Conventional Cash Flow

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Definition: Conventional Cash Flow

It is a series of cash flows which changes direction only once which means that if the initial cash flow is outward it will be followed by a series of inward cash flows or vice versa. Non-conventional cash flow is the exact opposite which means that there might be more than one change in direction of cash inflows and outflows.



In terms of mathematical symbols it will be shown as -.+,+,+,+,+,+,+,+,+,+ which denotes that there is an initial cash outflow followed by cash inflows for 10 years. For example if a bank lends a home loan of Rs 50 lakh to a person for a period of 5 years and receives an amount of Rs 47000 per month for 15 years or 180 months at an interest rate of 13% then the initial cash outlay will be represented by – and subsequent cash inflows will be denoted by +.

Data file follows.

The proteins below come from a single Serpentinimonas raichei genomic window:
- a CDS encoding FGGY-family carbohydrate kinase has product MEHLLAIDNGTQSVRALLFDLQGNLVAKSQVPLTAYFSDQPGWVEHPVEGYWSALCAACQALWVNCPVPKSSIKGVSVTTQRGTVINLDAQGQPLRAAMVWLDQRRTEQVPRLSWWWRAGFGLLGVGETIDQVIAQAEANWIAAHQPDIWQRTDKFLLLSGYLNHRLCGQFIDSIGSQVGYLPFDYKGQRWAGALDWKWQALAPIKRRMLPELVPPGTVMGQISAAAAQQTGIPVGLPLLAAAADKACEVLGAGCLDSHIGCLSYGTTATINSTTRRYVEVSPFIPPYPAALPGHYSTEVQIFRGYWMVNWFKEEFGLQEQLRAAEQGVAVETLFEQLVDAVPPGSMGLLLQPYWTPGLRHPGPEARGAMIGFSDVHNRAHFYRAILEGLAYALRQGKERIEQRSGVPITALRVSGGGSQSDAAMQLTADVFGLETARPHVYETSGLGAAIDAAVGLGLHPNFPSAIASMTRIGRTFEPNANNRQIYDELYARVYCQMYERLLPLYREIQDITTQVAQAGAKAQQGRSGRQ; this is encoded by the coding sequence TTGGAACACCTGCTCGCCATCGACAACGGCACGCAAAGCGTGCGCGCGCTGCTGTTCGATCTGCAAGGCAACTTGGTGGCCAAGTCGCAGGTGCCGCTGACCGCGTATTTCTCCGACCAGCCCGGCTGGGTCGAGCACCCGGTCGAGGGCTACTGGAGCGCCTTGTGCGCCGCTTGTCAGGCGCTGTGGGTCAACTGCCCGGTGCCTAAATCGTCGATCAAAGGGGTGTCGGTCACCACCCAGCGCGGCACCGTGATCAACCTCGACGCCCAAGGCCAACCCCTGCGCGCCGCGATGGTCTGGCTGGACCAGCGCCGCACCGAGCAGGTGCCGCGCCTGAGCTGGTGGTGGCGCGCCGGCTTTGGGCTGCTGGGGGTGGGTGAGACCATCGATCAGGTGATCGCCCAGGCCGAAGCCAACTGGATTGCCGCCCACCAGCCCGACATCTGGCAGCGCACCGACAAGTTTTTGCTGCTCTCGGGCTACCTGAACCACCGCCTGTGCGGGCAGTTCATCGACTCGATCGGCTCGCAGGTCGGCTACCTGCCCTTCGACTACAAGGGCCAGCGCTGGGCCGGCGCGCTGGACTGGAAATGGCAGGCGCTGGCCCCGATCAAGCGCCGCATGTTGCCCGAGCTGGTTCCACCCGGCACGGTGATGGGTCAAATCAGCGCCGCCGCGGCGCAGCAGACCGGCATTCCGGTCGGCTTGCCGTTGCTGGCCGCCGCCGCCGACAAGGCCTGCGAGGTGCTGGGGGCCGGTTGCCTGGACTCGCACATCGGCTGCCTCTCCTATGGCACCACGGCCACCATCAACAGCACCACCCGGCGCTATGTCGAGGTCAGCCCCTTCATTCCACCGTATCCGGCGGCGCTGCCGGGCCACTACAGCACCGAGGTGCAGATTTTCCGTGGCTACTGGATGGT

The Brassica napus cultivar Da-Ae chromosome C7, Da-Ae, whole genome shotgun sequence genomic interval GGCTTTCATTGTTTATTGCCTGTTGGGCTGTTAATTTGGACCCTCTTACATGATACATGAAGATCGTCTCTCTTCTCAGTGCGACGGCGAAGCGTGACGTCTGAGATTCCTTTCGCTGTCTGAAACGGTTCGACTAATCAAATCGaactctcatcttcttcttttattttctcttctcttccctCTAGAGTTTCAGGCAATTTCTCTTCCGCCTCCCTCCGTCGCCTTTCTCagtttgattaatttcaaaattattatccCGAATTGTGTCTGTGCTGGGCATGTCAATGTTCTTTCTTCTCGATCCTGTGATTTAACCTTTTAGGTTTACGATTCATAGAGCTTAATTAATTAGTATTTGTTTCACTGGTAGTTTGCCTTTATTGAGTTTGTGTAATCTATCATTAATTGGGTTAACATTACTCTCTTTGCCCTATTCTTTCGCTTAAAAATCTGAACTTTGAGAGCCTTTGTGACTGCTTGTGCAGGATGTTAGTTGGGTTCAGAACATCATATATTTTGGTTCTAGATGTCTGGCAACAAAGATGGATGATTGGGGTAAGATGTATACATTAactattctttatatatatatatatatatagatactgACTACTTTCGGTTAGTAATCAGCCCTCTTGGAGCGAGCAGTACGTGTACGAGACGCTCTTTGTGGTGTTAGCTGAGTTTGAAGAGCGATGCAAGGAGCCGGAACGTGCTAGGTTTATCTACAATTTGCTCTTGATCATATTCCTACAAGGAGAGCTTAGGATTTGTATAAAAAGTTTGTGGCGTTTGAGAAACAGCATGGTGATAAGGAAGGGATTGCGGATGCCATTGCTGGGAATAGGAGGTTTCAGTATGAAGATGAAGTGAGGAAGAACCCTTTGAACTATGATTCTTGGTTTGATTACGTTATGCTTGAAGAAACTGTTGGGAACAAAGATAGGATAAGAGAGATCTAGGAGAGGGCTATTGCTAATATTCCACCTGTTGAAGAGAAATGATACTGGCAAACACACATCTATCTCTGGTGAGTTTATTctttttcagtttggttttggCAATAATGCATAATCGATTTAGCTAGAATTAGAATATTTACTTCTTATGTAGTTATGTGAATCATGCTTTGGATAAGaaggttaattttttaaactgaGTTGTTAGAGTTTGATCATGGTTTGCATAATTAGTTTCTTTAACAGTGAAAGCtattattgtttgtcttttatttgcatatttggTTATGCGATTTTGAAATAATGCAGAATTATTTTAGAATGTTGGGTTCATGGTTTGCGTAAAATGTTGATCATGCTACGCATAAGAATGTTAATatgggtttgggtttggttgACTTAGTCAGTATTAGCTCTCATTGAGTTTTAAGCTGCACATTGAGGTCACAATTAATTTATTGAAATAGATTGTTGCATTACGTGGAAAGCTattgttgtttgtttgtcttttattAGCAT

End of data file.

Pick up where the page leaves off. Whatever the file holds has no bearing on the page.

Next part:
This is generally used in Discounted Cash Flow analysis using either the NPV or IRR to evaluate projects whether they are worth investing or not. Both NPV and IRR are related to type of project which may be independent or dependent on each other. In case of independent projects both the methods yield the same results i.e. both lead to the same accept/reject decisions.

If at discount rate k1, NPV is positive and IRR comes out to be more than k1 then accept project. If at discount rate k2, NPV is negative and IRR comes out to be less than k2 then reject project.

For dependent projects sometimes NPV and IRR give conflicting results.


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